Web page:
Ruzhu WANG Institute of Refrigeration and Cryogenics, Shanghai Jiao Tong University
Heat pump innovations and its role in 2060 China Carbon Neutral Strategies
The world is facing carbon neutral in the middle of this century, carbon neutral does not mean zero carbon emission, it means carbon emission could be absorbed by carbon sink. It is clear that the world will be more powered by renewable energy (50% or more in 2050), electrification would be affordable and accessible and could be extended its applications. Fossil fuel should be treated for less CO2 emission by increasing energy conversion efficiency, and wide uses of heat recovery devices to use low grade heat both from waste heat or solar heat or even from the ambient becomes vital. Heating and cooling are the most demanded energy for end users, such as buildings, industries and also transportations, heat pump is truly the most effective equipment for decarbonization.
This report will present 1. Heat pumps based on electric vapor compression systems: air source heat pump water heater, air source heat pump heating and cooling for residential and commercial buildings, other various low grade heat source heat pump (such as ground source, water source and etc..), waste heat recovery heat pump for industry heating; 2. Heat pump based on thermal driven systems: LiBr-water and water-ammonia absorption heat pumps for efficient waste heat recovery for industry application, and solar cooling; 3. Chemical heat pumps based on thermal energy for heating, cooling, thermal energy upgrading, and thermal storage; 4. Next generation heat pumps for air conditioning with coupled sensible and latent thermal load handling, its doubled efficiency for heating and cooling could be applied in residential/commercial/transportation heating and cooling; 5. Air source heat pump or waste heat recovery heat pump for steam generation, which may bring a new feasible way to use electrified heat pump to replace small to medium scale fossil fuel based or electric heated boilers.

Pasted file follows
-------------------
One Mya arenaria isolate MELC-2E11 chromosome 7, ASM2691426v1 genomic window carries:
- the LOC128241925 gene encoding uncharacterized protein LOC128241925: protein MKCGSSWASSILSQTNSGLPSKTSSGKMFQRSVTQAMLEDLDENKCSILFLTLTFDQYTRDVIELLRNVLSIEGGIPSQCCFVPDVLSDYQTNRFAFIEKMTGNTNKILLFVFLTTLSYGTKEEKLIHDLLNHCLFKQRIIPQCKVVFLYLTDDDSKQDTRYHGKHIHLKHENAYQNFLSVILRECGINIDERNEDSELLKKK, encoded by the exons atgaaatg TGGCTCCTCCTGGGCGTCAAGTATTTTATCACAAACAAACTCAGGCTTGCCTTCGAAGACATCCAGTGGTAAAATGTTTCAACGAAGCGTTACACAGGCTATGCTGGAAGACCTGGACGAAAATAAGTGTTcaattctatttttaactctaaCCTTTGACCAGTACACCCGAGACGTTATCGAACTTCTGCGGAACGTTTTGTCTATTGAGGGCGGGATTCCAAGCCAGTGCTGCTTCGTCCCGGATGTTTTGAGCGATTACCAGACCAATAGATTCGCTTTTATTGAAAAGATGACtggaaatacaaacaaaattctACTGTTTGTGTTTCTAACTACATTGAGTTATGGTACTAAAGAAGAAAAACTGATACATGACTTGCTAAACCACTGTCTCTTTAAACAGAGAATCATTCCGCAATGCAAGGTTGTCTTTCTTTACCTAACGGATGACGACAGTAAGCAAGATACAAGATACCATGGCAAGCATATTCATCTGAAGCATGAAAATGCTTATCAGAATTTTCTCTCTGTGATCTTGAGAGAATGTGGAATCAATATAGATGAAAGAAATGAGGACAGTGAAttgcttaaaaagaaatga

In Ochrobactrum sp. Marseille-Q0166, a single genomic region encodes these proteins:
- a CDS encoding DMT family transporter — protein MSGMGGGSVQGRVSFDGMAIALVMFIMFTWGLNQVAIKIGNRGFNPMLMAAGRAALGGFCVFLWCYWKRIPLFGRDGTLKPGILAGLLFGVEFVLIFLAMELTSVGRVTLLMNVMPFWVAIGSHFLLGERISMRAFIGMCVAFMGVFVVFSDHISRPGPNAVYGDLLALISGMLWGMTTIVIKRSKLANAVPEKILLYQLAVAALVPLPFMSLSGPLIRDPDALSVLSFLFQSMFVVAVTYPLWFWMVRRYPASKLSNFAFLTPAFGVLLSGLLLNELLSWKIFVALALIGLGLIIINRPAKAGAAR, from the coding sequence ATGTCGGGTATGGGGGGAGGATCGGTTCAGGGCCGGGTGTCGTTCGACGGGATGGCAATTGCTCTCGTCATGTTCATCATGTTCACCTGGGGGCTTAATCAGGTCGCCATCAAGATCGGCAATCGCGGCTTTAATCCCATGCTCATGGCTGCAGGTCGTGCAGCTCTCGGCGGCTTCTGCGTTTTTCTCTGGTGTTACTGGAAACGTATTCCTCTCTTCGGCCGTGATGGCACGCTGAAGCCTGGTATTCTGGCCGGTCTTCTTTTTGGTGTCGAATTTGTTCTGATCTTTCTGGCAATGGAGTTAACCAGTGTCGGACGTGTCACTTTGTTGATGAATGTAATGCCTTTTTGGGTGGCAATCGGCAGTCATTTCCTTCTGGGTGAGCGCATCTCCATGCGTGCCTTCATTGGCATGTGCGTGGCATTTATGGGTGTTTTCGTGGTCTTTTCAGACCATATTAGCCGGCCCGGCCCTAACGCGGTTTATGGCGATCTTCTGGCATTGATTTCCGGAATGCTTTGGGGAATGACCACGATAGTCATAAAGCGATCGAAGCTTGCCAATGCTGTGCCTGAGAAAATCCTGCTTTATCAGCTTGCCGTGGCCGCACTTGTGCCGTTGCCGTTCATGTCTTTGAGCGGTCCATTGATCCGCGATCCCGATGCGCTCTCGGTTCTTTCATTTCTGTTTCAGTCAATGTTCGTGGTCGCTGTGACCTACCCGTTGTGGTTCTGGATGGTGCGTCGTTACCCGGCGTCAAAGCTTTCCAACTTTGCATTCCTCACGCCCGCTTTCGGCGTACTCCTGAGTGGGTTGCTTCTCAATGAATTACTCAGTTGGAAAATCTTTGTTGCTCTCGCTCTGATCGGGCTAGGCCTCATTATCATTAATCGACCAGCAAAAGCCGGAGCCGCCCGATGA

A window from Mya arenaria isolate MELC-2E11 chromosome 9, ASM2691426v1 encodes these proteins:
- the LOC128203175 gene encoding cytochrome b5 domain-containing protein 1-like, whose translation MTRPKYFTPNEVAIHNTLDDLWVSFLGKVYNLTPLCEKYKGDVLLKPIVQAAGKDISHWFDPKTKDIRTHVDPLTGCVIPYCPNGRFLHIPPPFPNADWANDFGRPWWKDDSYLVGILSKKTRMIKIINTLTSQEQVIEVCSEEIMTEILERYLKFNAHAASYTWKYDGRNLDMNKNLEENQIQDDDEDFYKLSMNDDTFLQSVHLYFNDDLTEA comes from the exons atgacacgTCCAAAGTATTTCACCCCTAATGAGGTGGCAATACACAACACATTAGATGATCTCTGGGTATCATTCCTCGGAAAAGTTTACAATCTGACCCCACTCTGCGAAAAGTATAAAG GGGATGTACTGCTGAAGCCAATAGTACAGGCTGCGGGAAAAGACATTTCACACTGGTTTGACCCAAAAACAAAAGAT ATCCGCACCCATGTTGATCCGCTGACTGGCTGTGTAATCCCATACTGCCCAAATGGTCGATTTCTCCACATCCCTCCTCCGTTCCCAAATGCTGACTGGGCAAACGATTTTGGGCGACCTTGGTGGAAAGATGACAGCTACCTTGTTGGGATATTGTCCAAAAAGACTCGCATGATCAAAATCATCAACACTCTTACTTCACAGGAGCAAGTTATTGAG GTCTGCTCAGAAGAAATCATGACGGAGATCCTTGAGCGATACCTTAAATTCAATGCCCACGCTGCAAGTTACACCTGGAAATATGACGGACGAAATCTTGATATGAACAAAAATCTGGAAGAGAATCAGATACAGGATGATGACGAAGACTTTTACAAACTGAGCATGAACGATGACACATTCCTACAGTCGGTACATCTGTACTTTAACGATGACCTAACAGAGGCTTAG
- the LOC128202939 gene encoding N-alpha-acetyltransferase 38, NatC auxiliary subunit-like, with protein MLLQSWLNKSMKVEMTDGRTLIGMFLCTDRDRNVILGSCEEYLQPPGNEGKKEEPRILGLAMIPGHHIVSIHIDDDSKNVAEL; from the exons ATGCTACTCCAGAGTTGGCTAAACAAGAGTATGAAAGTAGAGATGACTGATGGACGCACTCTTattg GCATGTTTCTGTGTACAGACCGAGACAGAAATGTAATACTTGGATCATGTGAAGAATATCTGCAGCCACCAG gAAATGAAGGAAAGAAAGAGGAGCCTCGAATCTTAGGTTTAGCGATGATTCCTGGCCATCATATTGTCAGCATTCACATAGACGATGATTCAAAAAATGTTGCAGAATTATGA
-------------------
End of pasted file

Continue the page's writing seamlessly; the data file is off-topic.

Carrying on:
Heating/cooling decarbonization is a major challenge for China to meet its 2060 carbon neutral commitment, heat pump represents a promising solution for heat/cold supply in various building and industry applications. Our results reveal that the decarbonization potential from heat pump in a carbon neutral China future could reach around 1400Mton and 600Mton for residential and industrial heating respectively, which add to 20% current carbon emission in China. It is also shown that achieving such deep decarbonization of heat pump requires ad-hoc interventions that balance technology advancement, techno economics, policy incentive, and integrated short-term and long-term decision making. This research has shown that heat pump could play a key role in carbon neutral target.
Shin-ichi Tanabe Department of Architecture, Waseda University
Indoor Environment, ZEB, and Carbon Neutral Society
The indoor environments should enhance occupant’s health, comfort and productivity bucause people spend around 90% of their lives indoors. However, energy policy and carbon neutral goals in many countries are often focused only on the implementation of measurable energy savings in buildings without taking into account the satisfactions for building users. This has been changed that the energy in buildings should be reduced without compromising the indoor environmental quality. We have to clear the effects of indoor environment in terms of both health and productivity by the scientific evidences. A lot of developping countries declare to establish carbon neutral society until 2050. At the same time we have to think sustainable solutions to persuade clients to accept the concept of a relationship between indoor environmental quality and economic productivity benefits. Human centreed research is required to solve these problems. Latest tends in the world and in Japan are intruduced and discusseed.